“Very often, you don’t know what you’re shooting at. The PC30 works at a distance of 30-40 kilometres. You receive the coordinates and the order to ‘open fire’. You don’t know what you’re aiming at or what you’re hitting. You don’t even hear the explosion. One day, we learned that a mother and child had been killed a few days ago. They were travelling in a car. I felt terrible when I heard about it. Because we’re on the front line where we don’t have access to information. We learn about many crimes and awful things through rumours or when we return home”. So, it doesn’t at all matter that they were actually shelling civilians. They were just following orders. And someone else is to blame. A higher ranking person, probably.
The locals weren’t at all happy to see the “liberators”, filatiev says. “I remember an old lady who began crossing herself when she saw us. At first we thought she might be blessing us.” Yeah, sure, because no matter how you look at it, it’s very difficult to interpret this gesture correctly. Irony aside, even if you’re an atheist, a Muslim, or a Catholic (like the conventional readers of Gazeta Wyborcza), how can you believe that this gesture can be interpreted as a blessing?
As for the murders, rapes, and thefts that have made headlines in the civilized world, filatiev learned about the former from the news and at first dismissed them as “western fakes”… because the soldiers he was with didn’t do such things, he says. But, he’s careful to add that he’s relating his experience only. “It so happened that I detained some Ukrainians whom we suspected of being spies, but we didn’t harm them. We handed them over to the OMON (special police units). I don’t know what happened to them. A guy from my unit even got angry when one of us spoke rudely to the prisoners.” One can imagine what could have happened to the prisoners after being interrogated by the OMON. But, filatiev seems to fail to see his role in this situation.
As for the second point... He admits that the soldiers stole things. But again, he blames it on the war and the poorly equipped army. He says he stole only a hat. But the others...
“Our guys stole laptops, phones and headphones that had been left in the offices. Our commander stole the most. He loaded a whole truck with office chairs, computers, and a desk. And then he drove it from place to place. We laughed at him behind his back,” because it’s really quite amusing to steal things that other people have earned through a life of hard work. And these same people are hiding somewhere in the basement because you invaded their homes with weapons.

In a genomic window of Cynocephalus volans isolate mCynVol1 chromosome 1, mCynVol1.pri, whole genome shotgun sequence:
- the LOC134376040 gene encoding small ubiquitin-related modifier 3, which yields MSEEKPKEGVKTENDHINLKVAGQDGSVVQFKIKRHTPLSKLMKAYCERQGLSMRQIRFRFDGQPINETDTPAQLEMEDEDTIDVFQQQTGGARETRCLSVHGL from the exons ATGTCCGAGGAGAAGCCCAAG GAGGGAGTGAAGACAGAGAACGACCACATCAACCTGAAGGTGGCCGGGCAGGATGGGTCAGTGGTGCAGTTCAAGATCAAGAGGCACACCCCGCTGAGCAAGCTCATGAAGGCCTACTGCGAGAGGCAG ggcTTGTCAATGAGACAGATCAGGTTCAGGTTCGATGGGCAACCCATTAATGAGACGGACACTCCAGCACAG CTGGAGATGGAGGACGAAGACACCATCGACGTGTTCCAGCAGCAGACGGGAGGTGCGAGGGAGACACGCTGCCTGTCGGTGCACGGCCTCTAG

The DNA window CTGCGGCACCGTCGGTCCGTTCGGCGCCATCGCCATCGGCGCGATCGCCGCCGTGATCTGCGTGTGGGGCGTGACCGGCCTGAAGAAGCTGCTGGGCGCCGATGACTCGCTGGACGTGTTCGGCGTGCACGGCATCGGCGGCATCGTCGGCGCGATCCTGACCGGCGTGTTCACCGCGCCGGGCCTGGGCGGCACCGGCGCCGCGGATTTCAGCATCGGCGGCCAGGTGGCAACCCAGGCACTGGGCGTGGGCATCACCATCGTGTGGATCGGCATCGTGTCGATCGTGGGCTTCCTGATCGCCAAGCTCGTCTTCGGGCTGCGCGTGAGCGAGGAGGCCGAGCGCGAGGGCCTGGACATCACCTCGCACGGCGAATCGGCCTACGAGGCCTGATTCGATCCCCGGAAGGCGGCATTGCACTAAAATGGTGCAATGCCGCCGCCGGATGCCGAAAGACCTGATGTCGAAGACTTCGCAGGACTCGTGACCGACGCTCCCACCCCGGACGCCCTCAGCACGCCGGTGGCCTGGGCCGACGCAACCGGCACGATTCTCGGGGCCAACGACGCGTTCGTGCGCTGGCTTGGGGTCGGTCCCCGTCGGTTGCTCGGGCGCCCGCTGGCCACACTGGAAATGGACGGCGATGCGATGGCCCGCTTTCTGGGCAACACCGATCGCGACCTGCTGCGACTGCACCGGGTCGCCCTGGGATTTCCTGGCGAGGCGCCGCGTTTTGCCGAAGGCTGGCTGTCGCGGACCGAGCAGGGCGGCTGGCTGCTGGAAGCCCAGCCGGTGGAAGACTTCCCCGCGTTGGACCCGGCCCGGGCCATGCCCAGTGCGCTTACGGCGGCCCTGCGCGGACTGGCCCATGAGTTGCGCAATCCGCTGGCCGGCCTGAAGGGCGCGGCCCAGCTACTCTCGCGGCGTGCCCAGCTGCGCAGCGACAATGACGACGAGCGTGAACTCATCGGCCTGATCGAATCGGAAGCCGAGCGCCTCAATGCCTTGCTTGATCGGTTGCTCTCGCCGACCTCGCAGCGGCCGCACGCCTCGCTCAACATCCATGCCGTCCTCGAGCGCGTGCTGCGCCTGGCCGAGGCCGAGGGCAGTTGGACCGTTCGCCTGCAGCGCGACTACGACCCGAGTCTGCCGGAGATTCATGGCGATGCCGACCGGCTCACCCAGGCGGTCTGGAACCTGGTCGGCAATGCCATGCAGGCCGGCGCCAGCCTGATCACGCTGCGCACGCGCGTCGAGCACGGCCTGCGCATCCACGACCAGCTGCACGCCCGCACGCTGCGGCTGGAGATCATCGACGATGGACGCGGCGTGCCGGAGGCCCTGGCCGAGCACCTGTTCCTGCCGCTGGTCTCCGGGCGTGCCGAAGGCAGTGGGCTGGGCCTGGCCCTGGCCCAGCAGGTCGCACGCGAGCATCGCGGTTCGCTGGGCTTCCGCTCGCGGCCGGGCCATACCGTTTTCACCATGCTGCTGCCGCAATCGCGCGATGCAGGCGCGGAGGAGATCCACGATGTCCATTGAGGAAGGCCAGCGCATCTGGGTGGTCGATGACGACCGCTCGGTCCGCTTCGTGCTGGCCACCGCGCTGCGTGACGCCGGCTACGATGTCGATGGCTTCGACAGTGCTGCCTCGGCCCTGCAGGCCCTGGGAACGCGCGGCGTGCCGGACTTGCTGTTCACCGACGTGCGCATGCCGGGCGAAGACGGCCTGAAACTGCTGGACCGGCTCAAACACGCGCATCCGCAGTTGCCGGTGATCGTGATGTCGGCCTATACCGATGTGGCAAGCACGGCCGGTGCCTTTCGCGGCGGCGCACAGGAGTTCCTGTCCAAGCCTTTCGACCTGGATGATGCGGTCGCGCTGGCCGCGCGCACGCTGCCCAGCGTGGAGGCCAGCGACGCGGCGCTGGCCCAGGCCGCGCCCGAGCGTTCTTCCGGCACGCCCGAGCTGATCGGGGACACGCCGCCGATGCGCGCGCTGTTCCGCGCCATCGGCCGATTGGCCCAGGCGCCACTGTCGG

“I’m not making excuses for anyone, but I realize that war creates abnormal conditions for humans. And I know that most of these soldiers have never been able to afford sneakers or an iPhone. They see a computer that costs more than a soldier’s monthly salary,” and this, as we understand it, automatically gives them the right to take it for themselves… because this is war. And it doesn’t matter that this war was started by your country.
Next, he repeats the quite common narrative that he’s not a traitor to his country, but the fault lies with russian officials and putin. After all, they’ve been robbing the country blind for years, and then they started the war. At some point, it seems that the whole idea of this interview boils down to what Hannah Arendt wrote about half a century ago. About the banality of evil. Because once again we hear such phrases as “I’m just an ordinary man”, “I didn’t think this would happen”, “I didn’t know”. And here’s his main message: “The West shouldn’t turn its back on russians who are against the war. There are many of them, even if they’re silent. Enmity, hate, and accusations will make dumb russians, even if they’re good by nature, think that we need to unite around the government, because everyone hates us except russia.” This comes after a number of EU countries refused to issue visas to russians.
In a recent interview, American historian Timothy Snyder said that “the problem with russians in this situation is that they continue to think that they’re the centre of attention. They want to show us how terribly they’re suffering” This is exactly what filatiev is doing. Instead of trying to restore order inside the country that brought putin and co. to power, he flees abroad to tell people that russians are basically not to blame. And they bear no responsibility for what putin is doing almost single-handedly.
In a few words, while millions of Ukrainian women and children have fled abroad to escape russian shelling and gunfire, some russian soldiers can also travel abroad in the same way and, conditionally, live in the same building as the Ukrainian refugees... because they’ve repented for their wrongdoings, after Bucha, Hostomel, and now Izyum.
The question is why allow “good russians” to tell their tales in news outlets as Wyborcza, Der Spiegel, The Guardian, France 24, because we all know where russian “opposition” publications stand. Is it timely to give voice to those who have “repented” while the war is still ongoing? Because it’s hardly a real balance of opinion